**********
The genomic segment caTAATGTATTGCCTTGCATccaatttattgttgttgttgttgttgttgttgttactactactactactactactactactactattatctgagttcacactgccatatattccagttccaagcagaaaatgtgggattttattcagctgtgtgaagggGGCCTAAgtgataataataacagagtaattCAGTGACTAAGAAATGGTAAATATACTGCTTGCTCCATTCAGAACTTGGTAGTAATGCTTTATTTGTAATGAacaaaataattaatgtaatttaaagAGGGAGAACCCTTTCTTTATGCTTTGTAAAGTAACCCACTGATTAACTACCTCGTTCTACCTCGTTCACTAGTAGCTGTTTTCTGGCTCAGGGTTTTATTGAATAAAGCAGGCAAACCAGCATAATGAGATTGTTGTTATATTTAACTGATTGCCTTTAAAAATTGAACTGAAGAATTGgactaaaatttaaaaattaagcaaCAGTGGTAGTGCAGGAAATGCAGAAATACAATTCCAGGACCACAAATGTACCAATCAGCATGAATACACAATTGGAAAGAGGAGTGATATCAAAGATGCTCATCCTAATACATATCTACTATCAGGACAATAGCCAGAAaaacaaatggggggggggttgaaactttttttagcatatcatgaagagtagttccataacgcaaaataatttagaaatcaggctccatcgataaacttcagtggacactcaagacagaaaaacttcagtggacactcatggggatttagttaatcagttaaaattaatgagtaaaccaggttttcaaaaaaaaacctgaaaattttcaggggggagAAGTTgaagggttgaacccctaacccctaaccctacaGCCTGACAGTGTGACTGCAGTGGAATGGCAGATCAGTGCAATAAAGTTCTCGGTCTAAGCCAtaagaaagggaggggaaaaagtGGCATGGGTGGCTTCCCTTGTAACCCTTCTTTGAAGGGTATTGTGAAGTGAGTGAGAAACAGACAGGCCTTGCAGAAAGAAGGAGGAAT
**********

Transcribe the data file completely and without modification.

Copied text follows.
The genomic segment caTAATGTATTGCCTTGCATccaatttattgttgttgttgttgttgttgttgttactactactactactactactactactactattatctgagttcacactgccatatattccagttccaagcagaaaatgtgggattttattcagctgtgtgaagggGGCCTAAgtgataataataacagagtaattCAGTGACTAAGAAATGGTAAATATACTGCTTGCTCCATTCAGAACTTGGTAGTAATGCTTTATTTGTAATGAacaaaataattaatgtaatttaaagAGGGAGAACCCTTTCTTTATGCTTTGTAAAGTAACCCACTGATTAACTACCTCGTTCTACCTCGTTCACTAGTAGCTGTTTTCTGGCTCAGGGTTTTATTGAATAAAGCAGGCAAACCAGCATAATGAGATTGTTGTTATATTTAACTGATTGCCTTTAAAAATTGAACTGAAGAATTGgactaaaatttaaaaattaagcaaCAGTGGTAGTGCAGGAAATGCAGAAATACAATTCCAGGACCACAAATGTACCAATCAGCATGAATACACAATTGGAAAGAGGAGTGATATCAAAGATGCTCATCCTAATACATATCTACTATCAGGACAATAGCCAGAAaaacaaatggggggggggttgaaactttttttagcatatcatgaagagtagttccataacgcaaaataatttagaaatcaggctccatcgataaacttcagtggacactcaagacagaaaaacttcagtggacactcatggggatttagttaatcagttaaaattaatgagtaaaccaggttttcaaaaaaaaacctgaaaattttcaggggggagAAGTTgaagggttgaacccctaacccctaaccctacaGCCTGACAGTGTGACTGCAGTGGAATGGCAGATCAGTGCAATAAAGTTCTCGGTCTAAGCCAtaagaaagggaggggaaaaagtGGCATGGGTGGCTTCCCTTGTAACCCTTCTTTGAAGGGTATTGTGAAGTGAGTGAGAAACAGACAGGCCTTGCAGAAAGAAGGAGGAAT